Here too we see that the greatest significance of Pesach is its role as a preparation for Shavuos, the Festival of Kabbalas HaTorah.

 

 

The Holiday that Includes all Others

The commentaries note that whereas every other holiday has some physical mitzvah associated with it (matza and maror on Pesach; lulav and sukkah on Sukkos, etc.), there is no physical mitzvah associated with Shavuos, other than kiddush, havdalah and the prohibition against labor.

On this great and holy day, when our forefathers declared "na'aseh v'nishmah", we celebrate the all-encompassing holiness of the Torah which is not limited to any particular mitzvah.  Instead, we rejoice with the mitzvah of Torah study, which is equivalent to all other mitzvos combined.[8]  "Great is Torah study, in that it brings to good deeds."[9]  Thus, all the physical mitzvos and good deeds are included in the holiday of Shavuos.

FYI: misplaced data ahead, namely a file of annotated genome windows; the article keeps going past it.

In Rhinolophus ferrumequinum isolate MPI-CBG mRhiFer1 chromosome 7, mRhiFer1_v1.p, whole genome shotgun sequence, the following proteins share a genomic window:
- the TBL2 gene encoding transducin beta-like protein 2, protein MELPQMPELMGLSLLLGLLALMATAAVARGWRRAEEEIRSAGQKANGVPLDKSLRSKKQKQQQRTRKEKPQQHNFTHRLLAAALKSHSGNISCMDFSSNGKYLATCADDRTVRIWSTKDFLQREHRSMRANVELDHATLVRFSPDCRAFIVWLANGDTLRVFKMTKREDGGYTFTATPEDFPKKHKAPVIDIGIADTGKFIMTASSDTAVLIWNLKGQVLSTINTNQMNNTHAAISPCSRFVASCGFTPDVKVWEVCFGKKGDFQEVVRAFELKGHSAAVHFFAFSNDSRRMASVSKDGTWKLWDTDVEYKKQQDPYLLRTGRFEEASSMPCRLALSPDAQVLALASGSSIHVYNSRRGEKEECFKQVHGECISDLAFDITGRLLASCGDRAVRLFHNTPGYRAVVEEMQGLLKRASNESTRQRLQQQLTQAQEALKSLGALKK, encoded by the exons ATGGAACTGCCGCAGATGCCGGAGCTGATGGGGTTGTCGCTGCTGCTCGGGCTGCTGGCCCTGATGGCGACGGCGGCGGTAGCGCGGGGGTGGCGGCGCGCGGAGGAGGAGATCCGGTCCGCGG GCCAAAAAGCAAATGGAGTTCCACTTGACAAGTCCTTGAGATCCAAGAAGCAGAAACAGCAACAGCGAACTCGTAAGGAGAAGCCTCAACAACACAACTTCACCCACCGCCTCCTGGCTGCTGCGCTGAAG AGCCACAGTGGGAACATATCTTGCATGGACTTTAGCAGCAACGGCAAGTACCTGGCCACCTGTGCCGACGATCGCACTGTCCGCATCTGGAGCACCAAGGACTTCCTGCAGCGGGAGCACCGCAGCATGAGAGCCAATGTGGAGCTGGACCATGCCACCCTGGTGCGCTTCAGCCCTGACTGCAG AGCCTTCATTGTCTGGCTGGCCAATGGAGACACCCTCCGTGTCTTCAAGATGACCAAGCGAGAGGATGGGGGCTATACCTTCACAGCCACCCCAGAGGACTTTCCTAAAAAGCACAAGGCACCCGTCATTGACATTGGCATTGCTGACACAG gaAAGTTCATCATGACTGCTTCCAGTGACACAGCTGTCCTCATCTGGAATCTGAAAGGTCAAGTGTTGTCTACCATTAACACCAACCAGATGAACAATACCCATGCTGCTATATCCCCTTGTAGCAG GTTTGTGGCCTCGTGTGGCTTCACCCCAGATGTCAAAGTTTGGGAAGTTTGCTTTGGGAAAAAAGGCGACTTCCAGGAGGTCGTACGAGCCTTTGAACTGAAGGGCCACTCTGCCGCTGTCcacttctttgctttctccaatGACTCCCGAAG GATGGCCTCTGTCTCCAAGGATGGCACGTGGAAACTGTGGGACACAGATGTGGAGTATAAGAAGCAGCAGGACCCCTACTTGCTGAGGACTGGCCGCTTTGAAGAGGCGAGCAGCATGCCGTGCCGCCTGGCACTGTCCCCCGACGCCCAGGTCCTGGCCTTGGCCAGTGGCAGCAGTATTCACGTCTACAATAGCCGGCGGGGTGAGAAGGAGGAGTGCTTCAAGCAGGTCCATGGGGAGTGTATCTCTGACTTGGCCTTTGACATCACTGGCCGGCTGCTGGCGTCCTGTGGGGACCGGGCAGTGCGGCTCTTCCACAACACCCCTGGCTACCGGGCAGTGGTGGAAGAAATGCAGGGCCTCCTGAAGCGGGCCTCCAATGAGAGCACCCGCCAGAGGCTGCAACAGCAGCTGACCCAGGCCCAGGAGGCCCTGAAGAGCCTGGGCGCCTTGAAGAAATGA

Just as our forefathers said na'aseh v'nishmah on this day, lovingly accepting upon themselves the yoke of servitude to Hashem, so too are we called upon to renew their commitment each year on Shavuos.  We must picture ourselves standing beneath the canopy of Har Sinai.  To the degree that we renew the dedication of our forefathers, and commit ourselves to their declaration of na'aseh v'nishmah, we too can merit to hear Hashem's own voice calling out to us with the first two commandments, "I am Hashem your G‑d who took you out of Egypt," and "You shall have no other gods," just as our forefathers heard these two commandments from Hashem Himself.[10]